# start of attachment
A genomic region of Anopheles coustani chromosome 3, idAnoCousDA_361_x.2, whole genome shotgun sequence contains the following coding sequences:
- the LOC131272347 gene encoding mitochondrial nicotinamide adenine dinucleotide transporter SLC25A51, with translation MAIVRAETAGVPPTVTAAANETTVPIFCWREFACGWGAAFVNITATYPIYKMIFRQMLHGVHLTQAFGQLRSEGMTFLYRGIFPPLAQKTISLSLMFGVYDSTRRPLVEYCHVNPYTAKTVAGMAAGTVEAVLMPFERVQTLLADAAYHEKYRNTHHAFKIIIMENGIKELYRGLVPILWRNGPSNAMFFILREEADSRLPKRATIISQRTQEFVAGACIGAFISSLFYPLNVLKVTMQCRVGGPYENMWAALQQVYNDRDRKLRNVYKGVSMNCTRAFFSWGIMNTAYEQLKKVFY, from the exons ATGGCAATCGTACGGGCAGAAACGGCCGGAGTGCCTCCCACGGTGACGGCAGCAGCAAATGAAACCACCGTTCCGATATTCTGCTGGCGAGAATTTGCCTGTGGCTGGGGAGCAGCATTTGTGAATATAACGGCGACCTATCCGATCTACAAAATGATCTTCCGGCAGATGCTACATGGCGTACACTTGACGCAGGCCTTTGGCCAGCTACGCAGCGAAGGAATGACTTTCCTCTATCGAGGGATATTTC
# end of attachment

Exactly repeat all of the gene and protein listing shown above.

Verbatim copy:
A genomic region of Anopheles coustani chromosome 3, idAnoCousDA_361_x.2, whole genome shotgun sequence contains the following coding sequences:
- the LOC131272347 gene encoding mitochondrial nicotinamide adenine dinucleotide transporter SLC25A51, with translation MAIVRAETAGVPPTVTAAANETTVPIFCWREFACGWGAAFVNITATYPIYKMIFRQMLHGVHLTQAFGQLRSEGMTFLYRGIFPPLAQKTISLSLMFGVYDSTRRPLVEYCHVNPYTAKTVAGMAAGTVEAVLMPFERVQTLLADAAYHEKYRNTHHAFKIIIMENGIKELYRGLVPILWRNGPSNAMFFILREEADSRLPKRATIISQRTQEFVAGACIGAFISSLFYPLNVLKVTMQCRVGGPYENMWAALQQVYNDRDRKLRNVYKGVSMNCTRAFFSWGIMNTAYEQLKKVFY, from the exons ATGGCAATCGTACGGGCAGAAACGGCCGGAGTGCCTCCCACGGTGACGGCAGCAGCAAATGAAACCACCGTTCCGATATTCTGCTGGCGAGAATTTGCCTGTGGCTGGGGAGCAGCATTTGTGAATATAACGGCGACCTATCCGATCTACAAAATGATCTTCCGGCAGATGCTACATGGCGTACACTTGACGCAGGCCTTTGGCCAGCTACGCAGCGAAGGAATGACTTTCCTCTATCGAGGGATATTTC